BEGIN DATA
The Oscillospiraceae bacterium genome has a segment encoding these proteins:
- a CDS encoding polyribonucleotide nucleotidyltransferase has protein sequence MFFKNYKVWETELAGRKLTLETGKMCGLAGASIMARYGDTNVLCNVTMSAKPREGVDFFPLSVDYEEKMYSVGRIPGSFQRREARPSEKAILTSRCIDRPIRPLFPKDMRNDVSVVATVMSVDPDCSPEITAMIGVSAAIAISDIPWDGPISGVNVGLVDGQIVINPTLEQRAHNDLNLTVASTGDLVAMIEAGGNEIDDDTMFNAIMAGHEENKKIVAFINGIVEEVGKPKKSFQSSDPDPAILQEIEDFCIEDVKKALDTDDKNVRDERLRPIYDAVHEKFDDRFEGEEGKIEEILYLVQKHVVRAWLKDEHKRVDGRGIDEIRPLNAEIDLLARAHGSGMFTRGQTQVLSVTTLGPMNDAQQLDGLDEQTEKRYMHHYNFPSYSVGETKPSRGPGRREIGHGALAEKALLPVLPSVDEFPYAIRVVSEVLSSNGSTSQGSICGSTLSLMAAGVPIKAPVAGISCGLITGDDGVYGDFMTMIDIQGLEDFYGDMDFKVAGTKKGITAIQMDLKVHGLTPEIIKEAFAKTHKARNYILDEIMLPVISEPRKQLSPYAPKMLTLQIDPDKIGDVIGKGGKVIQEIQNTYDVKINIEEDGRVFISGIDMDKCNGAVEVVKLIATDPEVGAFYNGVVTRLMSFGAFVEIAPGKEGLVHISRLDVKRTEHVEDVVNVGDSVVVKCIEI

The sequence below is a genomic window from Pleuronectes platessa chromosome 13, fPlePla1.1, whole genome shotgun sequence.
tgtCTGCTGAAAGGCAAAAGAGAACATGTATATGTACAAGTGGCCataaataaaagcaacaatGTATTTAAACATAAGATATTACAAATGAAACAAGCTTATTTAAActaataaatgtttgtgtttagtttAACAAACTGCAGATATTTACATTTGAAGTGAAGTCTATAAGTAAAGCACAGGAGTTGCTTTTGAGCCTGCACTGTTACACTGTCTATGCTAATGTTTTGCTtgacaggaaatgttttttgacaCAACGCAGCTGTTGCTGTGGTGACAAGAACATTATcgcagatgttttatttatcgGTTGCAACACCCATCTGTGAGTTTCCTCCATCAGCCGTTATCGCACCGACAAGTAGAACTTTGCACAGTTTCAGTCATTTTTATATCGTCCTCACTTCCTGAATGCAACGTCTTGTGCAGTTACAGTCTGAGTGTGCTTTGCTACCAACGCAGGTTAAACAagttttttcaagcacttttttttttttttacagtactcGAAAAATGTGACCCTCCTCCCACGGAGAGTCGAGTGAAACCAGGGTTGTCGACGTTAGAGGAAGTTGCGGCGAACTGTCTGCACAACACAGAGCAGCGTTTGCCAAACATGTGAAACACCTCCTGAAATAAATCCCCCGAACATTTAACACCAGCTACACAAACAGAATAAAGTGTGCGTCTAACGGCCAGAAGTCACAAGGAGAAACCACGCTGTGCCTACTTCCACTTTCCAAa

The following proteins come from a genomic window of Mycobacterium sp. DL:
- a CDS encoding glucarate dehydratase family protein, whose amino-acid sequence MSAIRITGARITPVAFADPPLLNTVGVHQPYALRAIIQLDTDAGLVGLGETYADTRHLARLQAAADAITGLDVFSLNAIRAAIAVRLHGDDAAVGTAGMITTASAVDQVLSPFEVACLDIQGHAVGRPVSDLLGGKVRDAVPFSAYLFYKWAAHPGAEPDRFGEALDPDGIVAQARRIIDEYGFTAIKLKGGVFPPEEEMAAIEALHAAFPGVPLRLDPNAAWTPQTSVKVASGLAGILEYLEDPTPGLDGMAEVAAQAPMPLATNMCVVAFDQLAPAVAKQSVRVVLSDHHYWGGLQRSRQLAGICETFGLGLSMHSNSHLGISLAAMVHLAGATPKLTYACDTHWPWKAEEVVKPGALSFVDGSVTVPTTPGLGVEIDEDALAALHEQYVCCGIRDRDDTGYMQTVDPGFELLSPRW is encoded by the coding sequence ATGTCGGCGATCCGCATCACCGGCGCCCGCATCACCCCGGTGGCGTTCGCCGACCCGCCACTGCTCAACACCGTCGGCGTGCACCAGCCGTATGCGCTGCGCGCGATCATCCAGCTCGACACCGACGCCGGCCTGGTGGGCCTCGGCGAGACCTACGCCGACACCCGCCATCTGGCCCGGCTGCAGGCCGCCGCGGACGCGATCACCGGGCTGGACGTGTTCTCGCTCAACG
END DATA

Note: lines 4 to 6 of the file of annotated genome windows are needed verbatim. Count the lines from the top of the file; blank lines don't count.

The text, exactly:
tgtCTGCTGAAAGGCAAAAGAGAACATGTATATGTACAAGTGGCCataaataaaagcaacaatGTATTTAAACATAAGATATTACAAATGAAACAAGCTTATTTAAActaataaatgtttgtgtttagtttAACAAACTGCAGATATTTACATTTGAAGTGAAGTCTATAAGTAAAGCACAGGAGTTGCTTTTGAGCCTGCACTGTTACACTGTCTATGCTAATGTTTTGCTtgacaggaaatgttttttgacaCAACGCAGCTGTTGCTGTGGTGACAAGAACATTATcgcagatgttttatttatcgGTTGCAACACCCATCTGTGAGTTTCCTCCATCAGCCGTTATCGCACCGACAAGTAGAACTTTGCACAGTTTCAGTCATTTTTATATCGTCCTCACTTCCTGAATGCAACGTCTTGTGCAGTTACAGTCTGAGTGTGCTTTGCTACCAACGCAGGTTAAACAagttttttcaagcacttttttttttttttacagtactcGAAAAATGTGACCCTCCTCCCACGGAGAGTCGAGTGAAACCAGGGTTGTCGACGTTAGAGGAAGTTGCGGCGAACTGTCTGCACAACACAGAGCAGCGTTTGCCAAACATGTGAAACACCTCCTGAAATAAATCCCCCGAACATTTAACACCAGCTACACAAACAGAATAAAGTGTGCGTCTAACGGCCAGAAGTCACAAGGAGAAACCACGCTGTGCCTACTTCCACTTTCCAAa

The following proteins come from a genomic window of Mycobacterium sp. DL:
- a CDS encoding glucarate dehydratase family protein, whose amino-acid sequence MSAIRITGARITPVAFADPPLLNTVGVHQPYALRAIIQLDTDAGLVGLGETYADTRHLARLQAAADAITGLDVFSLNAIRAAIAVRLHGDDAAVGTAGMITTASAVDQVLSPFEVACLDIQGHAVGRPVSDLLGGKVRDAVPFSAYLFYKWAAHPGAEPDRFGEALDPDGIVAQARRIIDEYGFTAIKLKGGVFPPEEEMAAIEALHAAFPGVPLRLDPNAAWTPQTSVKVASGLAGILEYLEDPTPGLDGMAEVAAQAPMPLATNMCVVAFDQLAPAVAKQSVRVVLSDHHYWGGLQRSRQLAGICETFGLGLSMHSNSHLGISLAAMVHLAGATPKLTYACDTHWPWKAEEVVKPGALSFVDGSVTVPTTPGLGVEIDEDALAALHEQYVCCGIRDRDDTGYMQTVDPGFELLSPRW is encoded by the coding sequence ATGTCGGCGATCCGCATCACCGGCGCCCGCATCACCCCGGTGGCGTTCGCCGACCCGCCACTGCTCAACACCGTCGGCGTGCACCAGCCGTATGCGCTGCGCGCGATCATCCAGCTCGACACCGACGCCGGCCTGGTGGGCCTCGGCGAGACCTACGCCGACACCCGCCATCTGGCCCGGCTGCAGGCCGCCGCGGACGCGATCACCGGGCTGGACGTGTTCTCGCTCAACG